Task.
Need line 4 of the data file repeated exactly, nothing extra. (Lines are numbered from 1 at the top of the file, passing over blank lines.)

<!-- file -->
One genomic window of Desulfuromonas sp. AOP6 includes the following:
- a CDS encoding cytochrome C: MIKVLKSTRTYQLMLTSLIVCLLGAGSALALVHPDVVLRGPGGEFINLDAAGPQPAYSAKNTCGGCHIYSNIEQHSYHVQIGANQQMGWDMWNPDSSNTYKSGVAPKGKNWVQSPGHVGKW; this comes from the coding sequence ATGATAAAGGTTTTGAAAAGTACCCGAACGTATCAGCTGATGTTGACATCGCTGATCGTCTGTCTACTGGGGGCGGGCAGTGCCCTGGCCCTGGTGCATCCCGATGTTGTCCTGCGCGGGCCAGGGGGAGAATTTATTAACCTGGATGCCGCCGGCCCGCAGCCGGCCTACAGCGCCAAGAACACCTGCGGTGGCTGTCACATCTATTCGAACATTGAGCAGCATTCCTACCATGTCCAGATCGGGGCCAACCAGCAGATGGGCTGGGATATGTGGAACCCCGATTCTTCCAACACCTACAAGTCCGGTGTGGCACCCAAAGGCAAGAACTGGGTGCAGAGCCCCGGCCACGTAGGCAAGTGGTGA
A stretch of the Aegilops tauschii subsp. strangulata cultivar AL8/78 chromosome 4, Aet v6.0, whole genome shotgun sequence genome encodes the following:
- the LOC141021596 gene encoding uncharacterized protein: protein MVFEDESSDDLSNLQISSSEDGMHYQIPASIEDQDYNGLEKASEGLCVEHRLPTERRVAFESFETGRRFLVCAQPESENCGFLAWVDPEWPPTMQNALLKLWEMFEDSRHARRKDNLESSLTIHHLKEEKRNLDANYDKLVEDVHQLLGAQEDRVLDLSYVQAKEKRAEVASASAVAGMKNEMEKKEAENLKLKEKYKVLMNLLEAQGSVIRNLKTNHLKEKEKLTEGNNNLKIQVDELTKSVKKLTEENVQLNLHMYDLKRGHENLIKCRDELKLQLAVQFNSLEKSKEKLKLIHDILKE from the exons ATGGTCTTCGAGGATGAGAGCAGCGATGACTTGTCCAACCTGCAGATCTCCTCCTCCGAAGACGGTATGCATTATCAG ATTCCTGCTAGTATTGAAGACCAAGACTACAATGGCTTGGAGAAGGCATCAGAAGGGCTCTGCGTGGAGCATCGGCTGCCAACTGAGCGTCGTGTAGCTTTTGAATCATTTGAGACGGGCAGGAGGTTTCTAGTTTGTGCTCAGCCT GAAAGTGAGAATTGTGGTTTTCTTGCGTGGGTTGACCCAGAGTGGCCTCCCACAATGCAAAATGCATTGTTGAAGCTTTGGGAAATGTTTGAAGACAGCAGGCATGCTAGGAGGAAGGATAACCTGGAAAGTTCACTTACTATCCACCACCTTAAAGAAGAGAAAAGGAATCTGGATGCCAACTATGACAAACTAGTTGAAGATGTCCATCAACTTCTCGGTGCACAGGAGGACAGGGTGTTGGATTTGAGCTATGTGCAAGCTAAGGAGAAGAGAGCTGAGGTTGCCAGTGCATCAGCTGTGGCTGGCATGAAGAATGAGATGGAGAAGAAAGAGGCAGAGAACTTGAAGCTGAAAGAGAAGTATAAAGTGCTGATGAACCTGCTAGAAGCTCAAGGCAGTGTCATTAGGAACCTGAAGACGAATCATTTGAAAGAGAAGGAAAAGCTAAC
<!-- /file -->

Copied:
- the LOC141021596 gene encoding uncharacterized protein: protein MVFEDESSDDLSNLQISSSEDGMHYQIPASIEDQDYNGLEKASEGLCVEHRLPTERRVAFESFETGRRFLVCAQPESENCGFLAWVDPEWPPTMQNALLKLWEMFEDSRHARRKDNLESSLTIHHLKEEKRNLDANYDKLVEDVHQLLGAQEDRVLDLSYVQAKEKRAEVASASAVAGMKNEMEKKEAENLKLKEKYKVLMNLLEAQGSVIRNLKTNHLKEKEKLTEGNNNLKIQVDELTKSVKKLTEENVQLNLHMYDLKRGHENLIKCRDELKLQLAVQFNSLEKSKEKLKLIHDILKE from the exons ATGGTCTTCGAGGATGAGAGCAGCGATGACTTGTCCAACCTGCAGATCTCCTCCTCCGAAGACGGTATGCATTATCAG ATTCCTGCTAGTATTGAAGACCAAGACTACAATGGCTTGGAGAAGGCATCAGAAGGGCTCTGCGTGGAGCATCGGCTGCCAACTGAGCGTCGTGTAGCTTTTGAATCATTTGAGACGGGCAGGAGGTTTCTAGTTTGTGCTCAGCCT GAAAGTGAGAATTGTGGTTTTCTTGCGTGGGTTGACCCAGAGTGGCCTCCCACAATGCAAAATGCATTGTTGAAGCTTTGGGAAATGTTTGAAGACAGCAGGCATGCTAGGAGGAAGGATAACCTGGAAAGTTCACTTACTATCCACCACCTTAAAGAAGAGAAAAGGAATCTGGATGCCAACTATGACAAACTAGTTGAAGATGTCCATCAACTTCTCGGTGCACAGGAGGACAGGGTGTTGGATTTGAGCTATGTGCAAGCTAAGGAGAAGAGAGCTGAGGTTGCCAGTGCATCAGCTGTGGCTGGCATGAAGAATGAGATGGAGAAGAAAGAGGCAGAGAACTTGAAGCTGAAAGAGAAGTATAAAGTGCTGATGAACCTGCTAGAAGCTCAAGGCAGTGTCATTAGGAACCTGAAGACGAATCATTTGAAAGAGAAGGAAAAGCTAAC